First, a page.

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Robot for MRI-Guided Epilepsy Surgery in Development

Mockup of surgical robot

Mockup of surgical robot designed to treat epilepsy (Vanderbilt University)

16 October 2014. Engineers at Vanderbilt University in Nashville are building a robot for epilepsy surgery guided by MRI scans and designed to be less invasive than current surgical methods. The team from Vanderbilt, with colleagues from Georgia Tech and Milwaukee School of Engineering, are demonstrating a prototype of the device this week at the Fluid Power Innovation and Research Conference in Nashville.

The project, from the lab of engineering professor Eric Barth, aims to provide a more precise surgical treatment for severe cases of epilepsy that now involve a risky procedure drilling a hole into the skull and going deep into the brain. Epilepsy is a neurological condition where nerve cell signals in the brain are disturbed, causing seizures that can range from blank stares to uncontrolled convulsions and loss of consciousness. The disorder can arise from genetic causes, as well as strokes — the leading cause of epilepsy for people over the age of 35 — and head trauma.

Surgery is a treatment option for difficult-to-control cases, and when the area of the brain causing the seizures is well defined and not interfering with vital functions. More complex types of surgery may be needed when the part of the brain causing seizures can’t be removed, and multiple incisions in the brain are needed to keep the disorder from spreading. Because a part of the brain often involved with epilepsy is the hippocampus, located in the temporal lobe at the base of the brain, surgeons must probe deep into the brain to get access to it.

The Vanderbilt device, designed with neurologists at the university, aims to make the surgery less invasive, by accessing the hippocampus through the cheek, rather than the skull, sharply reducing the distance to the target. Incisions are made with a small (1.14 millimeter), curved needle and guided by MRI scans. A curved needle is required since a straight needle cannot reach the target region.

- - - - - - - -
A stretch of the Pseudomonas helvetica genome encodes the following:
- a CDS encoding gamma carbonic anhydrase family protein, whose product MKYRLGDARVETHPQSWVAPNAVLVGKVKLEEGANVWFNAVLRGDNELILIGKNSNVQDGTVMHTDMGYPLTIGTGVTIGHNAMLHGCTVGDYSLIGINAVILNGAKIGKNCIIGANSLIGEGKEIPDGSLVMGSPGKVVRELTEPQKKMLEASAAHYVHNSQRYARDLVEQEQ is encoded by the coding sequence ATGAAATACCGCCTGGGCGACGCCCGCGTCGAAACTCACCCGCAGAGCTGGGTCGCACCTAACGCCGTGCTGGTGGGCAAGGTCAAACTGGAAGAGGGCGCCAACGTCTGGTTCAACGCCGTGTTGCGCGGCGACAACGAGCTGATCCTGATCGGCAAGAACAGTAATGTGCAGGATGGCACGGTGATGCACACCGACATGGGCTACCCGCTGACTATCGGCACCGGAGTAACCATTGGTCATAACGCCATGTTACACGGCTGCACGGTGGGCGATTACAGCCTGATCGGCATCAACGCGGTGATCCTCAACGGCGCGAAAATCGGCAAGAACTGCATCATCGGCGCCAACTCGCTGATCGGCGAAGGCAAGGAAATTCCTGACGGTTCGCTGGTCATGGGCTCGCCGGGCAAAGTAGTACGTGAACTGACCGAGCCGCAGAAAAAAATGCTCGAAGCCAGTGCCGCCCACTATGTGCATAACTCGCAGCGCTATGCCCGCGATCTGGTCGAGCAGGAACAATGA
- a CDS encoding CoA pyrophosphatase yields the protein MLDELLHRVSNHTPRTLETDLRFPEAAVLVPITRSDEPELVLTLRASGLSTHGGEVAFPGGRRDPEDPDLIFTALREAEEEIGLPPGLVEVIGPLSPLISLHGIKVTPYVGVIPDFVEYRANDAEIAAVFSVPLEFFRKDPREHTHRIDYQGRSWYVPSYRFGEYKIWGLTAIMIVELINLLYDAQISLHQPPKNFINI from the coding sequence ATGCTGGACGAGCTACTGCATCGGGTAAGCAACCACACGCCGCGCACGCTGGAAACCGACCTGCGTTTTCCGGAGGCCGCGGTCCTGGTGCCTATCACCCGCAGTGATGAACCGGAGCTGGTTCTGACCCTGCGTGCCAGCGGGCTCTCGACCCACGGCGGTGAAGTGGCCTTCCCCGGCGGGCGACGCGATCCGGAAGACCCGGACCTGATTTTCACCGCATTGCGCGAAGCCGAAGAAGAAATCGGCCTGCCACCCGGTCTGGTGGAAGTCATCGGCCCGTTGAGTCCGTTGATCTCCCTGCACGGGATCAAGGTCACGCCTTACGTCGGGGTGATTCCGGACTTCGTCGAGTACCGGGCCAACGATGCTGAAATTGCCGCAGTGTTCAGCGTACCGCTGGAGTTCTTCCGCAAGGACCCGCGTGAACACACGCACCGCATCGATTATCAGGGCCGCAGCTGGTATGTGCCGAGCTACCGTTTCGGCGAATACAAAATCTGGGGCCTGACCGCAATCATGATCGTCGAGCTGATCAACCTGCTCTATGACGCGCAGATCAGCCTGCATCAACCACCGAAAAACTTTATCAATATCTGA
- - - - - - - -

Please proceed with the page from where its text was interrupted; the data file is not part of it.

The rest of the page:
The device is configured to work inside an MRI scanner, with the needle made of a nickel-titanium alloy that can operate in an MRI. The needle fits into a series of nested tubes, and can change shape and be steered through the brain, one millimeter at a time, powered by compressed air. An electrode in the device activates a radio-frequency signal for removing the targeted brain cells.

David Comber, a Vanderbilt graduate student who performed much of the design work and one the demonstrators at this week’s conference, says tests on models in the lab show the needle’s accuracy is within 1.18 millimeters, considered sufficient for this kind of surgery. Barth says the next step in the device’s development is testing with cadavers.

A continuing concern with medical advances is the cost of new therapies. The team developing the robotic device says it is designed to be built with three-dimensional printing, to keep its costs under control. Among the team members are experts in additive manufacturing, an industrial form of 3-D printing, at Milwaukee School of Engineering.

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